I thought Pearl would die three months ago. My boss first found her outside of a local bar when she was about 3 inches long, with her eyes still sealed shut and walking into rocks. She brought her home and then to work. I saw the furry little, tuft eared, kitty and agreed to foster her until we could find a good home for her. I took her to the vet, Dr. Peterson then, nearly twenty years ago. He said he thought she might be part bobcat, both by her looks and by the way she behaved. She was wild and bit at any hands put on her. Even that young, she knew what she wanted. He said he wouldn’t charge me since I was fostering her. We continued like that for a while, until finally I said he might as well start charging me because I was keeping this little, maybe part bobcat, kitten.

No one else saw her for most of the first 17 years of her life. They knew about her because I told them, and I had photos. But if anyone ever came to the house, she would run and hide. My father watched her for two weeks and never saw her. He only knew she was around because the food kept disappearing. If anyone saw her, the whole neighborhood rejoiced at the claim, “I saw Pearl!”

When she was five, she got very sick and was about to die. I took her to the vet, still Dr. Peterson. He gave her some magic elixir for kitty pneumonia, and she came through it. He was thrilled. He wrote a sweet note to us, about how not everyone could handle this cat. Once my brother saw her. She was hiding under the bedspread, and he was making the bed. When he removed the bedspread, revealing her, they both jumped, never knowing who was most scared: my brother or Pearl.

Her fear of people changed when we started camping in the tent trailer, and later in the little motorhome. There were people around, and she didn’t have a lot of hiding places. Eventually, she sat on the couch and looked when people arrived. Once, while RV living in Bandon, Oregon, she went outside and didn’t return. She had never done that before. We put up signs and the whole RV park was looking for her. It was a safe RV park and summertime. Each night I left the door open a little, inviting her home. She was gone for ten days. Finally, on the tenth night I woke up an saw this little head poke through the door. I had to keep touching her to make sure she was real and not a mirage. The entire RV park celebrated. I was met with great smiles and, “I heard Pearl came back!”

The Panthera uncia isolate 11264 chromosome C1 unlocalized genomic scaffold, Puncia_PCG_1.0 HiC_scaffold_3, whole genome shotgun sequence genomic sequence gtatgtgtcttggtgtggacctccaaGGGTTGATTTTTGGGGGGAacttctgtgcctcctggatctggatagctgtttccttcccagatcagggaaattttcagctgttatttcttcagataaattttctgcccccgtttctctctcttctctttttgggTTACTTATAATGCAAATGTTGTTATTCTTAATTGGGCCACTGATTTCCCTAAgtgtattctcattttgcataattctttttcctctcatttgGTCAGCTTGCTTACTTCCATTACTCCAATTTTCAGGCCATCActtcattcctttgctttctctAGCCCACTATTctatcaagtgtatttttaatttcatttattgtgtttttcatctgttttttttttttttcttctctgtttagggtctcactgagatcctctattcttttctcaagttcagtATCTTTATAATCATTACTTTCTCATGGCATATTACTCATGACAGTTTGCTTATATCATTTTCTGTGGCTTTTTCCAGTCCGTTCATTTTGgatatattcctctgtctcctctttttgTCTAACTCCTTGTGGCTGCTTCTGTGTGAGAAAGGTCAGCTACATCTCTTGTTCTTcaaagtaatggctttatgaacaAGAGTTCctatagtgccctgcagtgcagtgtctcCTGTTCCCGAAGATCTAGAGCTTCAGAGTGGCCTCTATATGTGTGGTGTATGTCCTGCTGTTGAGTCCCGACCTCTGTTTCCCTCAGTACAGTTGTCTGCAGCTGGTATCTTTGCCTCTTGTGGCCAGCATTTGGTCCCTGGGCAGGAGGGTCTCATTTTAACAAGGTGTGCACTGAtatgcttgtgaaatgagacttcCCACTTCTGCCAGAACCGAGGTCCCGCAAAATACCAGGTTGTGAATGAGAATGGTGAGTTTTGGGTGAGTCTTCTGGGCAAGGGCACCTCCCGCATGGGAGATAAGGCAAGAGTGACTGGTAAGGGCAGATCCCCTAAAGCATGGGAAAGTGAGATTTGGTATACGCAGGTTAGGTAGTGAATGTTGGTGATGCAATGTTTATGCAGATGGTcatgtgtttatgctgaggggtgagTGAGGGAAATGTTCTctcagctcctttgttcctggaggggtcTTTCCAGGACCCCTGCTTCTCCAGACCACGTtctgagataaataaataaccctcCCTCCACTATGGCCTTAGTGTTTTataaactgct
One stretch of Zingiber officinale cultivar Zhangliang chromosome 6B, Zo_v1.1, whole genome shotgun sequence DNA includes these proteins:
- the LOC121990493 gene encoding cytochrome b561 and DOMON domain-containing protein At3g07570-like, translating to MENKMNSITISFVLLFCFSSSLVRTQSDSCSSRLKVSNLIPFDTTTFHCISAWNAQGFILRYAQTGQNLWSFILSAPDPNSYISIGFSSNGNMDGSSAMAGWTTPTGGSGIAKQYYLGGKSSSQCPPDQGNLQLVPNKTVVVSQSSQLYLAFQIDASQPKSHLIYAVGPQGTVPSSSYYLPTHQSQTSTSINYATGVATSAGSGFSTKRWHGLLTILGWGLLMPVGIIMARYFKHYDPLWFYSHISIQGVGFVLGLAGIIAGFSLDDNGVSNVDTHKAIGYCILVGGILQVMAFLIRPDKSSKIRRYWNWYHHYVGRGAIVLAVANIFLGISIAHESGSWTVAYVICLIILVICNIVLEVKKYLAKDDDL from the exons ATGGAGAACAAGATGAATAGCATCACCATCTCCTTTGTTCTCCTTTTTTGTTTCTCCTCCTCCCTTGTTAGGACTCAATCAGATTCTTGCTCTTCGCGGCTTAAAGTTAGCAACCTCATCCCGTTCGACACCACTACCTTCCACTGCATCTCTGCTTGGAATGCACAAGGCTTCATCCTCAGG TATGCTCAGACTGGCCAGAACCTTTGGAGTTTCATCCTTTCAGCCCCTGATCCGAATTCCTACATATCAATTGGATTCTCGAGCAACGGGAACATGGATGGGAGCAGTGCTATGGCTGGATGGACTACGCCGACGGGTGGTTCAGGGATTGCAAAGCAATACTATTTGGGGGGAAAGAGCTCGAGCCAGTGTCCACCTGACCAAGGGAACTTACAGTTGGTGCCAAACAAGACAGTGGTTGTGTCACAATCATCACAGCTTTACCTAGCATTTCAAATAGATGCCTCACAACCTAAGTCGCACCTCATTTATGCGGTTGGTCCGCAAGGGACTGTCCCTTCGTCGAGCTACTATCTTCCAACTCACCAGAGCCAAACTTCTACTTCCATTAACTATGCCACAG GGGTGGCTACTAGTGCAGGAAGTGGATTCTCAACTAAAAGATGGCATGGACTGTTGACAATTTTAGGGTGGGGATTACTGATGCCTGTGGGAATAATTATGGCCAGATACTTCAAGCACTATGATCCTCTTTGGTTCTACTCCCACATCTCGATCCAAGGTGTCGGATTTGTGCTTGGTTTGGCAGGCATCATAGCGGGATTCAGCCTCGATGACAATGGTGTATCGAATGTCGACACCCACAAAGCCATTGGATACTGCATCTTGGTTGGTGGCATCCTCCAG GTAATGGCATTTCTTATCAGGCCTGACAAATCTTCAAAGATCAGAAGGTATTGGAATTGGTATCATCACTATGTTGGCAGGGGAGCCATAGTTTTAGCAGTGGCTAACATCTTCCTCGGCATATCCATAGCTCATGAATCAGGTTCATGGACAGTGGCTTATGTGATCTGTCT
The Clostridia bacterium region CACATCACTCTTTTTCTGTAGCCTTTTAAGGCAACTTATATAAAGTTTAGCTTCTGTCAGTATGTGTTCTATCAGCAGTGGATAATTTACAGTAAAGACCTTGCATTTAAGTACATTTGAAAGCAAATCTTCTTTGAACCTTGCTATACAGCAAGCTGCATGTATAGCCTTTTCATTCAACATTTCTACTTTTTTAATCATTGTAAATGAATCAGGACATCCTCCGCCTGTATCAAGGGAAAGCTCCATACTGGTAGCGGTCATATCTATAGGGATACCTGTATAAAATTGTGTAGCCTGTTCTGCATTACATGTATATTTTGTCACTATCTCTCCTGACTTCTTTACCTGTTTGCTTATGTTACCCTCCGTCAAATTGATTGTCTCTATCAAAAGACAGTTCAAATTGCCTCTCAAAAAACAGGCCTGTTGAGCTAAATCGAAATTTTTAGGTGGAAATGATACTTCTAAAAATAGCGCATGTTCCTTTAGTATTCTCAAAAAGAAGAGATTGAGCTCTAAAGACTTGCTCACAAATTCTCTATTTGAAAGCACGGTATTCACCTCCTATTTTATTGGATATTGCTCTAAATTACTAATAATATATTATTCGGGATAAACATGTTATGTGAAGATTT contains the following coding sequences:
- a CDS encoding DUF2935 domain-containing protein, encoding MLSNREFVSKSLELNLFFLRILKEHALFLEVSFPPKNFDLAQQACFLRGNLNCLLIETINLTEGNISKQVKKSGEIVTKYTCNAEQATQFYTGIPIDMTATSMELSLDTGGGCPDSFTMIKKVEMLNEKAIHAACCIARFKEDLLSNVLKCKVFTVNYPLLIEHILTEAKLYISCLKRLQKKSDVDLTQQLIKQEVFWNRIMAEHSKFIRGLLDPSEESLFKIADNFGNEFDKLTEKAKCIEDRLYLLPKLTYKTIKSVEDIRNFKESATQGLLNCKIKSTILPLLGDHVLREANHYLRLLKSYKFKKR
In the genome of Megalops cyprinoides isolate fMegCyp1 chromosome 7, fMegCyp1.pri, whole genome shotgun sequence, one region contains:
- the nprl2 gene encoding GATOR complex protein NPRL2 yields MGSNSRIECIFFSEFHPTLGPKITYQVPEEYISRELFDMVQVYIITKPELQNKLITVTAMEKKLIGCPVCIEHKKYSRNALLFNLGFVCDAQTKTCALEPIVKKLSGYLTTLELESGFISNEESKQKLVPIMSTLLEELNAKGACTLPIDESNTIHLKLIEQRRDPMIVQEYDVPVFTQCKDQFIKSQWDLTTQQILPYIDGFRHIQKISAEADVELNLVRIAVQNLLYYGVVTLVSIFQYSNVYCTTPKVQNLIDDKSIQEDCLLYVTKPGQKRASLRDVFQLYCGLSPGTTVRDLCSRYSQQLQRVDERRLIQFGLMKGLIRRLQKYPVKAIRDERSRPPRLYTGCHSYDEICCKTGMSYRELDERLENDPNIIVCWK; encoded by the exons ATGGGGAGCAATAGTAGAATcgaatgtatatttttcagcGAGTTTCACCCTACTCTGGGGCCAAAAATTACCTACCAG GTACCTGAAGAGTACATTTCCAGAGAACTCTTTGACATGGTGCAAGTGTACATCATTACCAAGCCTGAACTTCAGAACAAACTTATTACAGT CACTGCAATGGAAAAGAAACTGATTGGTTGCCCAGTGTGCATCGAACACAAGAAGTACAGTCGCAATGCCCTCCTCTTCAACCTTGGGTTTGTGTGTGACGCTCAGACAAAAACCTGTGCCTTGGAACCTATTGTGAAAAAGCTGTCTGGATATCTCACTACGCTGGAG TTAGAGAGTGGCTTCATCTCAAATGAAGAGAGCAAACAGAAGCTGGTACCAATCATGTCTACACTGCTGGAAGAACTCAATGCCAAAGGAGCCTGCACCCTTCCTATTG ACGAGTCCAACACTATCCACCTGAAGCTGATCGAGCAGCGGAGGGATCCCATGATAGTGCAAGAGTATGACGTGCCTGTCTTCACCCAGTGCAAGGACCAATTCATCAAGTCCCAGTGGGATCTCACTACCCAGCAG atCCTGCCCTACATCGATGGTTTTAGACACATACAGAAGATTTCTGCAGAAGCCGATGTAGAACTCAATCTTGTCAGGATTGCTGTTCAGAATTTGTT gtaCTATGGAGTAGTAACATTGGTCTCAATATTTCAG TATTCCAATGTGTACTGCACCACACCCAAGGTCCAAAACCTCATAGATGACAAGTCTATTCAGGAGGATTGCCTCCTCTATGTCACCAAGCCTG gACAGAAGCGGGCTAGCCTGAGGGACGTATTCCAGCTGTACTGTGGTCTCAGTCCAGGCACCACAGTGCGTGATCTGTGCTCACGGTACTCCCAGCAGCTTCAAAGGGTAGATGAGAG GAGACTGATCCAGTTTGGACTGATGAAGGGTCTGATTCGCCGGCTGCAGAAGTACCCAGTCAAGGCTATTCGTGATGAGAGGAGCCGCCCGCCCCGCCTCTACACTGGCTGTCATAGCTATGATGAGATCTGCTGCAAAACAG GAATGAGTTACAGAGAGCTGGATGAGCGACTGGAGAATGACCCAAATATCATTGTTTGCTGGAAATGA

Now, she is nearly nineteen, although I keep thinking of her as nearly twenty. She had a bout where she cried and cried. A vet in Missoula, Montana thought she might have a little kitty dementia and renal failure. She put her on gabapentin and started her on IV fluids. She seemed to do well with that combo. But when we left Missoula and I had to give the IV treatments to her, she was not happy.

She started to fail. She was weak and could barely walk, stopping to rest every few steps. I took her to a vet in Polson, Montana, the same veterinary hospital where we started. By then Dr. Peterson had passed on and we saw a vet I didn’t know, Dr. Deb.

Dr. Deb had a sweet way about her. I said I thought Pearl was at the end of her life. I fully did not expect to bring her home with me that day. I thought she was dying. She couldn’t walk, wouldn’t eat, could barely stay awake, and I could see her fading away. But Dr. Deb had a different idea. She said, “I like these little ones to tell me what they need.” She said, “She’s fighting me. I don’t think she is ready to go.” She took her off the IV fluids and put her on Hydracare, which is something like a kitty ensure. She also gave her a Vitamin B12 shot and sent me home with 3 injections to give to her and three packets of Hydracare. She said, “Let’s take it day by day.”

I was so happy to bring her home with me that day. She loved the Hydracare, and evidently the B12 shots. She started walking, eating, drinking, and staying awake. She even went outside a few times. I had to go back and get more Hydracare and B12 shots for her. And now, nearly three months later, she seems like a regular cat again, living her best ninth life yet!


I first published this over on Medium. You can read it here:

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